New tools such as dashboards are an investment of both time and money, but companies that reduce costs selectively by focusing on operational efficiency have the highest probability of success after a recession. Efficiency, whether through technological tools or other means, enable financial firms to improve the customer experience while reducing internal transactional processes. Research from the McKinsey Global Institute concludes that 40 percent of finance activities (for instance, cash disbursement, revenue management, and general accounting and operations) can be fully automated, and another 17 percent can be mostly automated. By reducing the time spent on repetitive, manual administrative tasks, finance teams can focus on more value-added services that can have a positive impact across the organization. To stay ahead in uncertain times, investing in efficiency gives financial firms an edge.

Four ways to get started with financial dashboards:  

  1. Create a diverse working group to identify what matters to your organization. The dashboard team could be made up of leaders from finance, sales, and operations. Identify who is instrumental to establishing goals in your organization.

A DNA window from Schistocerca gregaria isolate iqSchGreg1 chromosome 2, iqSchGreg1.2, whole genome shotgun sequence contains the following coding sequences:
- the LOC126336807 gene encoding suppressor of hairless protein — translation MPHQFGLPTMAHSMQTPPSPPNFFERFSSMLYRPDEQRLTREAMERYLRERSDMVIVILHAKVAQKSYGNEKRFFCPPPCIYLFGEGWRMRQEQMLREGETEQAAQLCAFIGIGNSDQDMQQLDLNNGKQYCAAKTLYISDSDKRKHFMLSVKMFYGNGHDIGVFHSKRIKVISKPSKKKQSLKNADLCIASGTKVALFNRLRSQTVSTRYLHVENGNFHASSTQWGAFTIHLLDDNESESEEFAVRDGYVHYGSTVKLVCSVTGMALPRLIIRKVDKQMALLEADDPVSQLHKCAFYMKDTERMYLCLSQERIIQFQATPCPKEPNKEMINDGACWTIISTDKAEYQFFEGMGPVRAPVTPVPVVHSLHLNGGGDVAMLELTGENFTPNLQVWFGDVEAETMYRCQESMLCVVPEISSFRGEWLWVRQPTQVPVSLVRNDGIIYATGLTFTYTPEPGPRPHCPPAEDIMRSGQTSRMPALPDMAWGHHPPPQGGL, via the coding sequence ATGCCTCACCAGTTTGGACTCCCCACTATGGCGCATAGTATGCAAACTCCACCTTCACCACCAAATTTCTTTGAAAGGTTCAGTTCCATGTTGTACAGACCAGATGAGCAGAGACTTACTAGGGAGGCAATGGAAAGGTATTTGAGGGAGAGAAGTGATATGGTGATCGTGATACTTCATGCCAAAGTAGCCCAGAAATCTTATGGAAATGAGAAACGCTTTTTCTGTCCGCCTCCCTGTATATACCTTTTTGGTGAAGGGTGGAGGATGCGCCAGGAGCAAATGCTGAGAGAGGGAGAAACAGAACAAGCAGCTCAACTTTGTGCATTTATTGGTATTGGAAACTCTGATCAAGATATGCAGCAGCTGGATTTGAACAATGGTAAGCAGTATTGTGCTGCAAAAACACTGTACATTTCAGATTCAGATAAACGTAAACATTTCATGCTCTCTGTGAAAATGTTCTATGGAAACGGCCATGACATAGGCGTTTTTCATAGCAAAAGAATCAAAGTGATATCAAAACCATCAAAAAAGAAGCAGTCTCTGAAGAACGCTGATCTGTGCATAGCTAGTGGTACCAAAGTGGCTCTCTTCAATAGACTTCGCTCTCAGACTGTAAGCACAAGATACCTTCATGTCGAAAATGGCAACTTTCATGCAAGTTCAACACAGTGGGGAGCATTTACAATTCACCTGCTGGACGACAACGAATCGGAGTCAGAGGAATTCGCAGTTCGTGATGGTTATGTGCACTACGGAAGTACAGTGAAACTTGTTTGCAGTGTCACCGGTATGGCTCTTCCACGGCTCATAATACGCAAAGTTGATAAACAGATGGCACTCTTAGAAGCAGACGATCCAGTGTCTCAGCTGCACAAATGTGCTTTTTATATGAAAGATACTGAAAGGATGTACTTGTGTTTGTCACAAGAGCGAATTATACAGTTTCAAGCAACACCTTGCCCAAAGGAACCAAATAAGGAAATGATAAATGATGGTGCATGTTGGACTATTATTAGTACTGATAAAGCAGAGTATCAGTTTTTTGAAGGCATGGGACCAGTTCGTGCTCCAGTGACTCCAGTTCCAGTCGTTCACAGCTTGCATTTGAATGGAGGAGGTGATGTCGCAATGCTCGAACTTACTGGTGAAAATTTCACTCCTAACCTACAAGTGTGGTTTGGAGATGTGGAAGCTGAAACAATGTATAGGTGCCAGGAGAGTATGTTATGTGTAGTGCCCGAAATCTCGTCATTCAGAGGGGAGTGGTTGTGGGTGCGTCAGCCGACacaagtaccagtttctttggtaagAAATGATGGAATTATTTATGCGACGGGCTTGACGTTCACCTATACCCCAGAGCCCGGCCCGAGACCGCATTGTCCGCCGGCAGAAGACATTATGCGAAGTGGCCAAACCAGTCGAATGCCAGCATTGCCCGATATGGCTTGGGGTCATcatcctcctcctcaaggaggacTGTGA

2. Measure performance against the desired target. Using a graph that displays targets alongside actual performance for investment results, revenues, and expenses can tell an interesting story about different parts of your organization. A good place to start is the current fiscal year’s operating budget. As you forecast and adjust your budget, update your dashboard’s targets accordingly.
  3. Pilot the dashboard for a set amount of time, then reevaluate. For each graph, identify key questions that make it easy to determine its utility. For example: do year-to-date trends in budget-versus-actual performance align with timing expectations?
  4. Stay away from over-engineering and build a simple dashboard that is easy to maintain. Your dashboard should be a financial management tool that is painless to update monthly or quarterly.  

For more information about dashboards, check out this webinar: Financial Dashboards and Metrics that Matter for Financial Services Firms.

1-Jul-24-2020-03-39-10-47-PM